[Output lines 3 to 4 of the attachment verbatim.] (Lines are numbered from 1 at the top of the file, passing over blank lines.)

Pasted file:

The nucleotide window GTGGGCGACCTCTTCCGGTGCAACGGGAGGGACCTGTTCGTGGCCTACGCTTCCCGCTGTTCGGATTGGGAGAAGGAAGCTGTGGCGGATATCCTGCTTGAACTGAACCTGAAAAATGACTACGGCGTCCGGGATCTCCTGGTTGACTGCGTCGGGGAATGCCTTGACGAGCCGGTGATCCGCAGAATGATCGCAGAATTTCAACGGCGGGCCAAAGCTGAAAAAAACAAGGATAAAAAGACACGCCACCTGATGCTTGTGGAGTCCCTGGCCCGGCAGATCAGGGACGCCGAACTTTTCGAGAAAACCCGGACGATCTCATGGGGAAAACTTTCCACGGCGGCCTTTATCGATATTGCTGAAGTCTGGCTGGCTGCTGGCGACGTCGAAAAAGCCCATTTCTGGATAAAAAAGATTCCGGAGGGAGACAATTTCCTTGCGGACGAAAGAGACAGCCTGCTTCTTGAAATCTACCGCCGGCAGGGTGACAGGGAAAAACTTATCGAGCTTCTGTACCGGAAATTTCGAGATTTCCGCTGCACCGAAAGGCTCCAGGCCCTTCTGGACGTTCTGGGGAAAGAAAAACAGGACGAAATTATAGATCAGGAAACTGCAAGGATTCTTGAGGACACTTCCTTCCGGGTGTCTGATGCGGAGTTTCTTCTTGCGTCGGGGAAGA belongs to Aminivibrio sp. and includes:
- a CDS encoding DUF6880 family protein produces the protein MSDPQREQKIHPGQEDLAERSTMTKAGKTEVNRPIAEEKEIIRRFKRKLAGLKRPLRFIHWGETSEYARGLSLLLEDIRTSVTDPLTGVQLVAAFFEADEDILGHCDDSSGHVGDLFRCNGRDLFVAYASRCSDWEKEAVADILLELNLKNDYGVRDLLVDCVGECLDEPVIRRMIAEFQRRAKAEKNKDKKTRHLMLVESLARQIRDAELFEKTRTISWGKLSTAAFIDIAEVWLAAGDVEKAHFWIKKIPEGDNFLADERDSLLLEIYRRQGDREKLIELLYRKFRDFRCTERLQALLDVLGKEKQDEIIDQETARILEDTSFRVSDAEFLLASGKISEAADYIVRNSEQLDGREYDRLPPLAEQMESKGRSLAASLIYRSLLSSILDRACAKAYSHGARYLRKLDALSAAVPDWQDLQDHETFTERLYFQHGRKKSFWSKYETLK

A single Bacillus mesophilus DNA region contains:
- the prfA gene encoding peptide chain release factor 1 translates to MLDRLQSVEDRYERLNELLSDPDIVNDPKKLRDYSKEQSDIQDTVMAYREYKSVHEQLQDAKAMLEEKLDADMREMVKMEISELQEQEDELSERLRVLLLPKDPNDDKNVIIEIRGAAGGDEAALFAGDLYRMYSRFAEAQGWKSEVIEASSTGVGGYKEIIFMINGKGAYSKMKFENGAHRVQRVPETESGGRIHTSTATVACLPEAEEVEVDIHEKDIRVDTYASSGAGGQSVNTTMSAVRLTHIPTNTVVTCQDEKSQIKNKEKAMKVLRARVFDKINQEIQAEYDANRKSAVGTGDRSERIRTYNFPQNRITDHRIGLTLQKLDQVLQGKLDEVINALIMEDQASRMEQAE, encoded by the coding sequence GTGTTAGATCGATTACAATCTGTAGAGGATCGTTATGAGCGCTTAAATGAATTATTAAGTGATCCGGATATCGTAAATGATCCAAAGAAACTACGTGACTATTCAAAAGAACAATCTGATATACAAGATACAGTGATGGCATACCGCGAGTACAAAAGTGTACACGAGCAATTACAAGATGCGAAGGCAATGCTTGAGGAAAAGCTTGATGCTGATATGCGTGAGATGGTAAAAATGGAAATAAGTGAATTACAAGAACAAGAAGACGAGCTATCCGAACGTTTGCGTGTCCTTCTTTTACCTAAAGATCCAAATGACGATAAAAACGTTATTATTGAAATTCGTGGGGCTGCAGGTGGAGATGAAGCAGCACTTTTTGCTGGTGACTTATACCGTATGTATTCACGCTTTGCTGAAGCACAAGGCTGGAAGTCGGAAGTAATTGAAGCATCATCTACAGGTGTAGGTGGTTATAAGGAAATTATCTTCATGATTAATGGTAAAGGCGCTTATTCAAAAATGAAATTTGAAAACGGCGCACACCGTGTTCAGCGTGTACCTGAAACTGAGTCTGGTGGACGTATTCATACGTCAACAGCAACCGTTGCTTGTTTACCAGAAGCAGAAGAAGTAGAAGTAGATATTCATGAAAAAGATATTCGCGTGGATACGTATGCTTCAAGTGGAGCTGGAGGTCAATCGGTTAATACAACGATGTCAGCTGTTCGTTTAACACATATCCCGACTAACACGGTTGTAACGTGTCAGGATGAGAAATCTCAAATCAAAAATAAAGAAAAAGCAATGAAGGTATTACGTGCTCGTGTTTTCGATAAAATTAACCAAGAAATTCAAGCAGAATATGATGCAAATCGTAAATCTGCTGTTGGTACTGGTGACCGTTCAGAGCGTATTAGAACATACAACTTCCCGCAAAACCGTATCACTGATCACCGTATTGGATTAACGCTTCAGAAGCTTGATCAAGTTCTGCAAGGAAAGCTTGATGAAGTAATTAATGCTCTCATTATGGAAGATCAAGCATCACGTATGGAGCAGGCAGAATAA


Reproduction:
A single Bacillus mesophilus DNA region contains:
- the prfA gene encoding peptide chain release factor 1 translates to MLDRLQSVEDRYERLNELLSDPDIVNDPKKLRDYSKEQSDIQDTVMAYREYKSVHEQLQDAKAMLEEKLDADMREMVKMEISELQEQEDELSERLRVLLLPKDPNDDKNVIIEIRGAAGGDEAALFAGDLYRMYSRFAEAQGWKSEVIEASSTGVGGYKEIIFMINGKGAYSKMKFENGAHRVQRVPETESGGRIHTSTATVACLPEAEEVEVDIHEKDIRVDTYASSGAGGQSVNTTMSAVRLTHIPTNTVVTCQDEKSQIKNKEKAMKVLRARVFDKINQEIQAEYDANRKSAVGTGDRSERIRTYNFPQNRITDHRIGLTLQKLDQVLQGKLDEVINALIMEDQASRMEQAE, encoded by the coding sequence GTGTTAGATCGATTACAATCTGTAGAGGATCGTTATGAGCGCTTAAATGAATTATTAAGTGATCCGGATATCGTAAATGATCCAAAGAAACTACGTGACTATTCAAAAGAACAATCTGATATACAAGATACAGTGATGGCATACCGCGAGTACAAAAGTGTACACGAGCAATTACAAGATGCGAAGGCAATGCTTGAGGAAAAGCTTGATGCTGATATGCGTGAGATGGTAAAAATGGAAATAAGTGAATTACAAGAACAAGAAGACGAGCTATCCGAACGTTTGCGTGTCCTTCTTTTACCTAAAGATCCAAATGACGATAAAAACGTTATTATTGAAATTCGTGGGGCTGCAGGTGGAGATGAAGCAGCACTTTTTGCTGGTGACTTATACCGTATGTATTCACGCTTTGCTGAAGCACAAGGCTGGAAGTCGGAAGTAATTGAAGCATCATCTACAGGTGTAGGTGGTTATAAGGAAATTATCTTCATGATTAATGGTAAAGGCGCTTATTCAAAAATGAAATTTGAAAACGGCGCACACCGTGTTCAGCGTGTACCTGAAACTGAGTCTGGTGGACGTATTCATACGTCAACAGCAACCGTTGCTTGTTTACCAGAAGCAGAAGAAGTAGAAGTAGATATTCATGAAAAAGATATTCGCGTGGATACGTATGCTTCAAGTGGAGCTGGAGGTCAATCGGTTAATACAACGATGTCAGCTGTTCGTTTAACACATATCCCGACTAACACGGTTGTAACGTGTCAGGATGAGAAATCTCAAATCAAAAATAAAGAAAAAGCAATGAAGGTATTACGTGCTCGTGTTTTCGATAAAATTAACCAAGAAATTCAAGCAGAATATGATGCAAATCGTAAATCTGCTGTTGGTACTGGTGACCGTTCAGAGCGTATTAGAACATACAACTTCCCGCAAAACCGTATCACTGATCACCGTATTGGATTAACGCTTCAGAAGCTTGATCAAGTTCTGCAAGGAAAGCTTGATGAAGTAATTAATGCTCTCATTATGGAAGATCAAGCATCACGTATGGAGCAGGCAGAATAA